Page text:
For many years, organized labor has pushed the NLRB to make sweeping policy changes aimed at increasing union membership rolls. One of the Board’s most controversial actions under the Obama Administration was its decision in Specialty Healthcare, which allows for the formation of “micro-unions.” In this decision, the Board announced a new standard for determining composition of bargaining units, allowing organized labor to gerrymander units and disenfranchise employees that oppose unionization. This new standard makes it easier for unions to divide the workplace into multiple siloed bargaining units. These “micro-unions,” or fractured units, would greatly limit an employer’s ability to cross train and meet customer and client demands via lean, flexible staffing as employees could not perform work assigned to another unit. Employees will also suffer from reduced job opportunities, such as promotions and transfers.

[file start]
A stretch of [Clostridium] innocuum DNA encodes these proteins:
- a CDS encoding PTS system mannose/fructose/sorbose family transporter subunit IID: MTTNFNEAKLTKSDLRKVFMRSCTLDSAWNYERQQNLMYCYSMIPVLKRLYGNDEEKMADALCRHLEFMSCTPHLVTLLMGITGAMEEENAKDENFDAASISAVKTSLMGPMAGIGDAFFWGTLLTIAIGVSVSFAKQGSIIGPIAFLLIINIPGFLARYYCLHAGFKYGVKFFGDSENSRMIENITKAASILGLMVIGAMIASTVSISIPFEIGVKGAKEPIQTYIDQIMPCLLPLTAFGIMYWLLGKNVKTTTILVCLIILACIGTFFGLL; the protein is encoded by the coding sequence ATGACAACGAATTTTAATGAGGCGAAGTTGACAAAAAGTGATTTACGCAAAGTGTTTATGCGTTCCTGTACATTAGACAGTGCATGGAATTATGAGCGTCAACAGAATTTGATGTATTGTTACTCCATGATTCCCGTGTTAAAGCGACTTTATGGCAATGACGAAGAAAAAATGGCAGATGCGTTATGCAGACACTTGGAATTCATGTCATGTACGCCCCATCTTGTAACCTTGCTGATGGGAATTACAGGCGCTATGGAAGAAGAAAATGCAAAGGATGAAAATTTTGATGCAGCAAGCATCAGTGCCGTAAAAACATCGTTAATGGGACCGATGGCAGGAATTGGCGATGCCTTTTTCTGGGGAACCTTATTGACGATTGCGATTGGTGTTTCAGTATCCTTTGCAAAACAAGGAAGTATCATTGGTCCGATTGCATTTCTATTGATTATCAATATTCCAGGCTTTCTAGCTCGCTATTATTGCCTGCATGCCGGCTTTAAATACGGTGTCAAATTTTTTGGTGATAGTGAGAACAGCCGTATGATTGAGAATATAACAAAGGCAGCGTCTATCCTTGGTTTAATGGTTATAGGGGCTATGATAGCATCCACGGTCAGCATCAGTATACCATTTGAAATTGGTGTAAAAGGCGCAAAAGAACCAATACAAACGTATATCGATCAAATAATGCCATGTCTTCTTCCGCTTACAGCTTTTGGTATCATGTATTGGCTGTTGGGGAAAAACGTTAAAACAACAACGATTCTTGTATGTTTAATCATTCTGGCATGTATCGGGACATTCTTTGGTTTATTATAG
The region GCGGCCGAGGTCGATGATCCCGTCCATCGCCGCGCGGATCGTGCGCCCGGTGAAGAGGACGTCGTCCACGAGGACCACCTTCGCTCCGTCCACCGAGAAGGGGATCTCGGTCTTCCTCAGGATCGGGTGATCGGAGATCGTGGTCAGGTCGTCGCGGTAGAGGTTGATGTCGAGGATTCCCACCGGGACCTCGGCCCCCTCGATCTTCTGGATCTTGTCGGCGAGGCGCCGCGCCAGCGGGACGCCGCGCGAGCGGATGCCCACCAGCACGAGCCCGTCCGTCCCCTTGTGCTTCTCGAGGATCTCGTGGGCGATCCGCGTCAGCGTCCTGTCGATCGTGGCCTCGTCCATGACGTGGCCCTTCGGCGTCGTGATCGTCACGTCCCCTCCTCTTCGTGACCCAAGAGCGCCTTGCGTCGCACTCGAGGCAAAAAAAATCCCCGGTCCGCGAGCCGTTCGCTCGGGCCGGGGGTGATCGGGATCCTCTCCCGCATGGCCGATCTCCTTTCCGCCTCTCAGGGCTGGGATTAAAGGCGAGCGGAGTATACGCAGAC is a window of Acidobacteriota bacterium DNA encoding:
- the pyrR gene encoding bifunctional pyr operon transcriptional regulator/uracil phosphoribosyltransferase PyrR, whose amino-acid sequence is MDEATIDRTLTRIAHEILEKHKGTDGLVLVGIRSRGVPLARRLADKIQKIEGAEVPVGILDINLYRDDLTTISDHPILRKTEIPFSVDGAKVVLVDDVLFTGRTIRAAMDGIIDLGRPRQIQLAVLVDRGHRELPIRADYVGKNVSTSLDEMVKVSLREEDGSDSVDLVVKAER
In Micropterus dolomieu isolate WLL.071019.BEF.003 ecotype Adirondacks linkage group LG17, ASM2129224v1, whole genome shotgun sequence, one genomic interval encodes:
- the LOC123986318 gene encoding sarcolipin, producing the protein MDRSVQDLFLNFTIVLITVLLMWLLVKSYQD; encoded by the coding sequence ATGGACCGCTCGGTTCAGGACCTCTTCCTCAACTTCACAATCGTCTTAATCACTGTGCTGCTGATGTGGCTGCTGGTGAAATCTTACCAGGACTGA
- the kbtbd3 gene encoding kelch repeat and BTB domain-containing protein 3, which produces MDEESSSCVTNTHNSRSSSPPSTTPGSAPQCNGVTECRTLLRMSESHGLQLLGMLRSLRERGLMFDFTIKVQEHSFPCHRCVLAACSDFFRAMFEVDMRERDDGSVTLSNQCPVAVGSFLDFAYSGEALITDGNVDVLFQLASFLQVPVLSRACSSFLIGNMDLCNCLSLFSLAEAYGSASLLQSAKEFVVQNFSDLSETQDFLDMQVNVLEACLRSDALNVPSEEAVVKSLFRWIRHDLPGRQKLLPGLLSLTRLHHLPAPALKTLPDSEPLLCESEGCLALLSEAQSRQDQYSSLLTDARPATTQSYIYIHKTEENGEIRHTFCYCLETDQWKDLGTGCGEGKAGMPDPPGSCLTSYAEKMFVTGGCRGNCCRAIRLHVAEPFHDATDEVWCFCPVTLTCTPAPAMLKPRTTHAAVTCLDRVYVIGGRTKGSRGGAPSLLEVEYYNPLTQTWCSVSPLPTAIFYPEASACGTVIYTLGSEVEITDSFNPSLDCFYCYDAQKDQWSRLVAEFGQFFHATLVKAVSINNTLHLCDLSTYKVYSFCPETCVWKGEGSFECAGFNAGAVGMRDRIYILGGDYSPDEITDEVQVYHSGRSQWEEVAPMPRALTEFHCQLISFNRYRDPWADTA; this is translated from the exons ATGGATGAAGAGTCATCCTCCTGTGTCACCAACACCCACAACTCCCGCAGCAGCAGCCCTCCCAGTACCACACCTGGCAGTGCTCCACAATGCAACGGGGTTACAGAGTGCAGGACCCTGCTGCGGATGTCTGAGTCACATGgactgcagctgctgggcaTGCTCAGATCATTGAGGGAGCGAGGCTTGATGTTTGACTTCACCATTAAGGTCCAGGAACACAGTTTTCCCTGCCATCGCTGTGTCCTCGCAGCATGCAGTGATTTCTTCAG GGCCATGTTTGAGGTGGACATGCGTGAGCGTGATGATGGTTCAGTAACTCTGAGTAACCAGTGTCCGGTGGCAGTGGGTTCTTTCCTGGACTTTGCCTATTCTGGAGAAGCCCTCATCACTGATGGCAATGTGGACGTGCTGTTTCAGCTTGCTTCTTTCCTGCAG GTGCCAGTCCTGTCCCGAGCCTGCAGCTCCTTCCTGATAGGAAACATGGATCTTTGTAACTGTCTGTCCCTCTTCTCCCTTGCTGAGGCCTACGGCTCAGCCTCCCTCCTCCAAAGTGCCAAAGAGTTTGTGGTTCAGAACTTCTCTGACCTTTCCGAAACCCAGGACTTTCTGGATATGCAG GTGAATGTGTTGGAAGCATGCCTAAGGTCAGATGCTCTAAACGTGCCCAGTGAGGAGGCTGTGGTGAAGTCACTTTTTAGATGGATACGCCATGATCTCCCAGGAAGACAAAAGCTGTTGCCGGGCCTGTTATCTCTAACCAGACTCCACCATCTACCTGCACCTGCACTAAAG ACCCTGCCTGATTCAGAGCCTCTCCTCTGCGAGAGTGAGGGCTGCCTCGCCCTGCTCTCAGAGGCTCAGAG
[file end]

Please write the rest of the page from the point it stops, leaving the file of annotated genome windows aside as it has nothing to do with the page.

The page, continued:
The Specialty Healthcare decision is already negatively impacting employers and employees alike. In 2015, Congress introduced the Representation Fairness Restoration Act (S. 801), intended to roll back the Specialty Healthcare decision. While the last Congress did not vote on S. 801, the new Congress, President and NLRB have the opportunity to undo this devastating micro-union policy by enacting something similar to S. 801.
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